First two Muslim women sworn into US Congress

Rashida Talib, Ilhan Omer blaze a trail first Muslim women ever elected to US House of Representatives

Reuters/afp January 04, 2019
Speaker of the House Nancy Pelosi (D-CA) poses for photographs with Rep. Rashida Tlaib (D-MI) and her family in the Rayburn Room at the U.S. Capitol January 03, 2019 in Washington, DC. Photo: AFP

Palestenian-American lawyer Rashida Tlaib along with Somalian immigrant Ilhan Omer made history today as the first two Muslim women ever elected to the US House of Representatives.

"The months ahead will be difficult. There will be attacks against me because of how I look, my religious beliefs, and because I use my voice to call out injustice. There will be those who say a woman should know her place, those who say I’m too outspoken. But we know that times like these call for courage, moral clarity, and bold action. Today, we begin that work, together," Ilhan Omar said in an Instagram post.

Congress on Wednesday boasted one of the most diverse set of representatives to have ever been sworn in. Alexandria Ocasio-Cortez, 29, became the youngest woman to hold the coveted position. The House also saw a record number of African-Americans and women being elected to office.

"Whenever Congress looks like America, it performs better," a beaming two-term Democrat Raja Krishnamoorthi, himself an immigrant from India, told AFP.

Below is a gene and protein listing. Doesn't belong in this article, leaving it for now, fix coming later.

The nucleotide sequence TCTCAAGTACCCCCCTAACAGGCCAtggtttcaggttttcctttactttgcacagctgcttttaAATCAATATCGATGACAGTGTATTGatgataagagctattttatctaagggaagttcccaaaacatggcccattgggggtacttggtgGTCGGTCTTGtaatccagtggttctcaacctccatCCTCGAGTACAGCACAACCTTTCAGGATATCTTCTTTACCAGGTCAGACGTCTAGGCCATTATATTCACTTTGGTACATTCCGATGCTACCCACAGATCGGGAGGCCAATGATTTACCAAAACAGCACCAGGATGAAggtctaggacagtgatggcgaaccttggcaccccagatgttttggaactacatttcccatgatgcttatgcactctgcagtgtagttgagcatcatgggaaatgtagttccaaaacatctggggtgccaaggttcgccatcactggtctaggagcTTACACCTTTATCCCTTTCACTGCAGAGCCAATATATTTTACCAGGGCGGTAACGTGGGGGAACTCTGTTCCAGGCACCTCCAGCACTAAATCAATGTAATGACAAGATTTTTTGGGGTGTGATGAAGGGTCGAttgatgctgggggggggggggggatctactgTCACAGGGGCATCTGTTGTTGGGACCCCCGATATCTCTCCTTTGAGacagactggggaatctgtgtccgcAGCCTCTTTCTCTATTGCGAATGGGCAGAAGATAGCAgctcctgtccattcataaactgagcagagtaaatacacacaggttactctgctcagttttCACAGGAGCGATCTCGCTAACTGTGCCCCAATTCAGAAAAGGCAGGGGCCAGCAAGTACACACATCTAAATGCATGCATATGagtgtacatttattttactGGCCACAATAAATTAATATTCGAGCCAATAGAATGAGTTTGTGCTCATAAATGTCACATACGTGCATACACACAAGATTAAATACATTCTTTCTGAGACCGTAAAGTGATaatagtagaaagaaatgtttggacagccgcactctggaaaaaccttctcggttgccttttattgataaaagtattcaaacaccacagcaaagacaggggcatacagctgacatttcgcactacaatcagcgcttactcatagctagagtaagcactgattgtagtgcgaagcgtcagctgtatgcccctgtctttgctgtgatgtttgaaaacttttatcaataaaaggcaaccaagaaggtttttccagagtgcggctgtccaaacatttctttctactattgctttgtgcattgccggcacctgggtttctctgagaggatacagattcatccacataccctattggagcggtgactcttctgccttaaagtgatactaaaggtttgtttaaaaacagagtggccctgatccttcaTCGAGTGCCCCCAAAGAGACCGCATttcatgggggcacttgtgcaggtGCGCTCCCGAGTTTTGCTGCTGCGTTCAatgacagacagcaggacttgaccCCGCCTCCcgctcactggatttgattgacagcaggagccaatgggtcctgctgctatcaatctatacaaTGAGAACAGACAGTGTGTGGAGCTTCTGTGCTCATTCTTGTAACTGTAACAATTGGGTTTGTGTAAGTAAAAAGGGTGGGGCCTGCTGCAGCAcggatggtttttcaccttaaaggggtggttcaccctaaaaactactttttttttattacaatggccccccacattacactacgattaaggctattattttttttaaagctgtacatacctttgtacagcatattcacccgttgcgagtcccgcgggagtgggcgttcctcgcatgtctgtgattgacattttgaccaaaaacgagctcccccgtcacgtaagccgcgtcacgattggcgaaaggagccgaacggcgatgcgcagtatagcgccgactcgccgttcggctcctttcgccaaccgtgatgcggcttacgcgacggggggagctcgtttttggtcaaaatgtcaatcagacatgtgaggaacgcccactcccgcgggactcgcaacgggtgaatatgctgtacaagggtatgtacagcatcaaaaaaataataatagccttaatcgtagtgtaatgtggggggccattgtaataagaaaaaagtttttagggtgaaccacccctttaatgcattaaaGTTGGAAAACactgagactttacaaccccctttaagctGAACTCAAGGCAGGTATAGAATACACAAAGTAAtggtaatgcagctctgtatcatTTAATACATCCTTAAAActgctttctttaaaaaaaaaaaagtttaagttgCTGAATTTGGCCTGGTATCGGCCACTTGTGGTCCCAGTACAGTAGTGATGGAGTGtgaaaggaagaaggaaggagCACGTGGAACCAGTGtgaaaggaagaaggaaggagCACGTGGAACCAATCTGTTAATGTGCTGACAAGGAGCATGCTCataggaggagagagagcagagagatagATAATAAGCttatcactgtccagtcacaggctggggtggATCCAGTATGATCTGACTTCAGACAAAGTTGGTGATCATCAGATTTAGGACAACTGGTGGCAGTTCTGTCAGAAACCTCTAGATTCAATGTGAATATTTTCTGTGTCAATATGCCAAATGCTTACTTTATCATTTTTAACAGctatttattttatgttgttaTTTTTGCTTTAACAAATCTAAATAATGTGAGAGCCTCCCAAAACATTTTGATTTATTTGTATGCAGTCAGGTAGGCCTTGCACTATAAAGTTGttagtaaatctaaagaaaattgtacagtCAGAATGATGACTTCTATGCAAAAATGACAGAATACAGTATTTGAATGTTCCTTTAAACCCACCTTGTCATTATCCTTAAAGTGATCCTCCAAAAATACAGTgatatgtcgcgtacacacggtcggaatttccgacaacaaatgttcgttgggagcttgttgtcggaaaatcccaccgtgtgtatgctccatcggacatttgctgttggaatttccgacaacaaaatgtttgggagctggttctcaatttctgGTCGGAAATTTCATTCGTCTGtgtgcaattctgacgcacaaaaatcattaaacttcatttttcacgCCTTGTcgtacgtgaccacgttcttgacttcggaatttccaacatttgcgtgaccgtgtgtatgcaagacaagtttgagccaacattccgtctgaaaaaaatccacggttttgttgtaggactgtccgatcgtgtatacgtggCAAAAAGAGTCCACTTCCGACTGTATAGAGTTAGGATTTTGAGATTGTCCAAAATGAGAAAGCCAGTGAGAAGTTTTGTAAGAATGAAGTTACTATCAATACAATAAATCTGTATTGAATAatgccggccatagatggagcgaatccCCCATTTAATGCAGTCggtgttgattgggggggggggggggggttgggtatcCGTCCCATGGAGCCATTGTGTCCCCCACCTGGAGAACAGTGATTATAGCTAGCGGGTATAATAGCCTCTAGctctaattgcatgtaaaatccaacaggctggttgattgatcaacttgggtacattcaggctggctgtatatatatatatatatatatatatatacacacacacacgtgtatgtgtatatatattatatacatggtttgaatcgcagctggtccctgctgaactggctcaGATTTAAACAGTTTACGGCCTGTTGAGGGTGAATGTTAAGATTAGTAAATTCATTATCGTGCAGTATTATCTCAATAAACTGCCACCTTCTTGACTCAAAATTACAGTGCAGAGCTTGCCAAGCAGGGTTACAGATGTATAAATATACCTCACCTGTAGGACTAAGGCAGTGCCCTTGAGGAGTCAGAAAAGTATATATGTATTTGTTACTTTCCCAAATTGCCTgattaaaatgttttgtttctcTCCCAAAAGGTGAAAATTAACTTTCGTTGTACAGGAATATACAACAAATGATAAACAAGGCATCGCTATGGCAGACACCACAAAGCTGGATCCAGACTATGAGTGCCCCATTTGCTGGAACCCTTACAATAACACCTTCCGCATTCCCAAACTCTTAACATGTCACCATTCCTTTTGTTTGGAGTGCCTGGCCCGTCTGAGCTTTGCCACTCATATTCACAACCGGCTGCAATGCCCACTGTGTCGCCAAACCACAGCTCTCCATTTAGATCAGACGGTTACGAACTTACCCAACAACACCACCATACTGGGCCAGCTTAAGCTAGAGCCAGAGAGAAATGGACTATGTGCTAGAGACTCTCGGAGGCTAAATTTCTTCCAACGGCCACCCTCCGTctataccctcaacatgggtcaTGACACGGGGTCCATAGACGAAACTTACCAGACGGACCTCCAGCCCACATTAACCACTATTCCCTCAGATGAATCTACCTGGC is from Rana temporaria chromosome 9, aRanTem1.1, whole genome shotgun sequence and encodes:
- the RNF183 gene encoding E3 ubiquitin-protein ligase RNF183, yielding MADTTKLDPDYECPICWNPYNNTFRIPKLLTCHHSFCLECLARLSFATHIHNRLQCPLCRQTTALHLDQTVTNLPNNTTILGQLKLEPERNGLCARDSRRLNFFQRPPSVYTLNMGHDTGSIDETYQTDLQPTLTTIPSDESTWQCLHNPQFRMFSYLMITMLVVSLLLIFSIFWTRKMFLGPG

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434 new lawmakers were sworn in to the House, with one seat still disputed. The atmosphere in Capitol Hill was boisterous as the lawmakers’ families and children crowded the House floor.

Democrats celebrated House majority and hailed Nancy Pelosi as the Speaker for the most diverse House of Representatives ever seen. The first two Native American women ever elected into Congress embraced each other on the occasion of their shared victory.

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“Building an economy that gives all Americans the tools they need to succeed in the 21st Century: public education, workforce development, good-paying jobs and secure pensions,” Pelosi said of her aims.

“Standing on the shoulders of the women who marched 100 years ago to give me the right to vote, I cast my vote for Nancy Pelosi,” Representative Brenda Lawrence declared on the floor.

Democrat Eric Swalwell held his nine-week old infant daughter and quipped, "Her first words were Nancy Pelosi. It was amazing!"


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